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Distill, Transform, Classify: Taking a Deep Dive into Quantum Steerability

An international team of researchers investigate, in a new study, the complete classification problem of quantum steerability using local filters in relation to the concept of measurement incompatibility. Their findings could enhance the performance of quantum networks.

NCKU researchers link two fundamental concepts in quantum physics to solve the quantum steerability classification problem in quantum information

A central problem in quantum information concerns quantum steering, a quantum correlation intermediate between Bell pairing and quantum entanglement. More specifically, the classification of steerable state assemblages remains an open question. In a new study, an international research team explores this classification problem in relation to the concept of measurement incompatibility, providing a strong quantitative connection between the two ideas. Their findings could enhance the performance of one-sided device-independent quantum information processing.

Quantum networks and quantum computers are the cornerstones of quantum information technology. They have critical applications in banking, energy delivery, and national security. The performance of quantum information tasks relevant to such applications relies on the resource of “quantum steering,” a quantum correlation that sits between quantum entanglement and Bell nonlocality, and plays a central role in one-sided device-independent (1S-DI) quantum information processing and hybrid quantum networks.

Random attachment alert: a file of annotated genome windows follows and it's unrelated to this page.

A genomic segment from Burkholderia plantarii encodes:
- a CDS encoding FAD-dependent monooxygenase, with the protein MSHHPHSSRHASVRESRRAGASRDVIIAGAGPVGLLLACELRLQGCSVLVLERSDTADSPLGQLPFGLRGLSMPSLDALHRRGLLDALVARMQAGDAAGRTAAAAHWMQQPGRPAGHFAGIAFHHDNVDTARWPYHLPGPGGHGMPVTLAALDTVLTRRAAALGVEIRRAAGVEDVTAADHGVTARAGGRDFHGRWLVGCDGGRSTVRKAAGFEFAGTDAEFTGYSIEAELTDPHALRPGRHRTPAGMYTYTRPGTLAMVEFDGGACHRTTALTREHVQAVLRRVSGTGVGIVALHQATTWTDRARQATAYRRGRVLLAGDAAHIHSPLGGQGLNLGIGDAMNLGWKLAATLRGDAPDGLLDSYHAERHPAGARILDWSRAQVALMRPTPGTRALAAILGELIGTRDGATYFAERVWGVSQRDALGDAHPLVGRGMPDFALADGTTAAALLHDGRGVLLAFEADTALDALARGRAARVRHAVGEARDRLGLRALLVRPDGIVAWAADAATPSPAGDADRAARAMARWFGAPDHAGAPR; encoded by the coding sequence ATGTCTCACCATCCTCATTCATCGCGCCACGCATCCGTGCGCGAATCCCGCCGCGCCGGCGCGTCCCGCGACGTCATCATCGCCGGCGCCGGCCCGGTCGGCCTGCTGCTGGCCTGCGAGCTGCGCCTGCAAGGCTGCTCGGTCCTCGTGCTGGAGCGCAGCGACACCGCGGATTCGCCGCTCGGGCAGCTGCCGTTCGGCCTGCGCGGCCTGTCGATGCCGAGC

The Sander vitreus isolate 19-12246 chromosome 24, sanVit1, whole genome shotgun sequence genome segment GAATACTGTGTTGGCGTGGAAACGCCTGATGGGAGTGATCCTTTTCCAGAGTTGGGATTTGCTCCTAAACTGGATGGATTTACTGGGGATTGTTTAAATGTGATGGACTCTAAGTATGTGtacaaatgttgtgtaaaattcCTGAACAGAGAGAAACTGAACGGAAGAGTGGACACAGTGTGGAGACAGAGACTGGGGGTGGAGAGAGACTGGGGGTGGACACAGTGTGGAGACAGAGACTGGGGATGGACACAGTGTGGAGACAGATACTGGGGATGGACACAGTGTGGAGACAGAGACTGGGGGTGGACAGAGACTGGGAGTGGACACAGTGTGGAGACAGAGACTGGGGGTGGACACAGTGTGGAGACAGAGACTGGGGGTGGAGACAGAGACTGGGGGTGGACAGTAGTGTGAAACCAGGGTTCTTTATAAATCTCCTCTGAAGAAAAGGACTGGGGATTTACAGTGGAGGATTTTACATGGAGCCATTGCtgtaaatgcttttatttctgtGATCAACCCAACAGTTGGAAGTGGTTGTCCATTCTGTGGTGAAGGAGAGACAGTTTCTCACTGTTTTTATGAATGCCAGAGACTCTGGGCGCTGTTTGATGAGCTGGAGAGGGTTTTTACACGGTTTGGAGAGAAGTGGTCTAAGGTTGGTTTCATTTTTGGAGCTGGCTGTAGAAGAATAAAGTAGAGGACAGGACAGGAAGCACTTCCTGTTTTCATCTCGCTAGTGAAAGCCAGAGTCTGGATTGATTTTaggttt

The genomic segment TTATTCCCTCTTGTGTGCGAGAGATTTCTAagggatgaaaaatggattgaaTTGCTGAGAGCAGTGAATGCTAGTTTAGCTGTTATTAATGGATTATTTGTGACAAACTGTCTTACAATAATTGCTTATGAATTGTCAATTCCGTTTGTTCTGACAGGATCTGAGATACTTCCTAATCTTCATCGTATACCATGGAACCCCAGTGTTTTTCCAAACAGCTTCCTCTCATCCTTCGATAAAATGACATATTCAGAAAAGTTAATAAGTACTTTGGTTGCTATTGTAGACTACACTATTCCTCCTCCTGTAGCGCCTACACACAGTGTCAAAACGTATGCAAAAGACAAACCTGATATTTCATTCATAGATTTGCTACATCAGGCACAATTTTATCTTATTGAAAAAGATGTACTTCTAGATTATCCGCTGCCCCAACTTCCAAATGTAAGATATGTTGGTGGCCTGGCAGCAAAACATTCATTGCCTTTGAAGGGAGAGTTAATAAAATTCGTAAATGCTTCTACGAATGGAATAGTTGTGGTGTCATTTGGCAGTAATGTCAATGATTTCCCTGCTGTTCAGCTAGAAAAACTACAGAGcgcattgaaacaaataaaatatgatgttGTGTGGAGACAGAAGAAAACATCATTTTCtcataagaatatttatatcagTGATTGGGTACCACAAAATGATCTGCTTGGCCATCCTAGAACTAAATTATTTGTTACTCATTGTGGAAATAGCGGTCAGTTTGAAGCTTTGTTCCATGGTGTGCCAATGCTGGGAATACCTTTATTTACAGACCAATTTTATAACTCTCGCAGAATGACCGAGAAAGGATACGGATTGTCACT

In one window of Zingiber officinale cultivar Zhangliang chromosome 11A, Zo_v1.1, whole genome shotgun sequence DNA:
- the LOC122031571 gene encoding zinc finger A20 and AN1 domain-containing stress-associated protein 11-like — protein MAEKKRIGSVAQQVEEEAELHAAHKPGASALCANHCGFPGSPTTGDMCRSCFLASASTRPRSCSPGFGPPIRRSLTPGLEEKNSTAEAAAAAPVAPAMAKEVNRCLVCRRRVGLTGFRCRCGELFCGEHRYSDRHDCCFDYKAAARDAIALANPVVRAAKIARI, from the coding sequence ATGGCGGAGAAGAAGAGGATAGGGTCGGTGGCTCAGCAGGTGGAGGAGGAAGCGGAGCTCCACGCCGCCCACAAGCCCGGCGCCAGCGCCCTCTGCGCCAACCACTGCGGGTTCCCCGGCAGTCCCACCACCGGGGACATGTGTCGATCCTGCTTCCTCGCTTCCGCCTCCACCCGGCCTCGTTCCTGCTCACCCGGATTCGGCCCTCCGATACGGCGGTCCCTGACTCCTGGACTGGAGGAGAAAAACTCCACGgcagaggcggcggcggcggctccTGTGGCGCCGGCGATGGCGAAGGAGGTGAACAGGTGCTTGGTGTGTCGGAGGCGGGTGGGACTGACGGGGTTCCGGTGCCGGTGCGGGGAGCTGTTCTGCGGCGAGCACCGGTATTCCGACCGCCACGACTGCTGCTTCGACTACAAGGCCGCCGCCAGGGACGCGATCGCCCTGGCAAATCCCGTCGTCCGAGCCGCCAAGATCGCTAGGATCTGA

However, as quantum networks become more complex, they produce significant noise and imperfections, degrading quantum steering and compromising the performance of a task. In order to address this issue, it is necessary to solve an open problem related to quantum steering, namely the classification of steerable state assemblages.

Recently, the “steering distillation problem” has been solved where a strong connection has been shown between steerability and “measurement incompatibility,” a fundamental concept in quantum physics that refers to the impossibility of measuring certain physical variables simultaneously, such as position and momentum. Additionally, recent studies have shown that a state assemblage is unsteerable only if the steering equivalent observables (SEO) are jointly measured. However, a question regarding the transformation of state assemblages into one another through local filters remains unanswered.

Against this backdrop, a group of international researchers led by Prof. Yueh-Nan Chen from National Cheng Kung University (NCKU), Taiwan set out to study the classification problem of quantum steerability using local filters and its connection with measurement incompatibility. “We wanted to study the classification of quantum steerability while trying to understand how to choose the maximal steerability within a class,” says Prof. Chen, explaining the motivation behind their study. Their study was published in Nature Communications on August 25, 2022.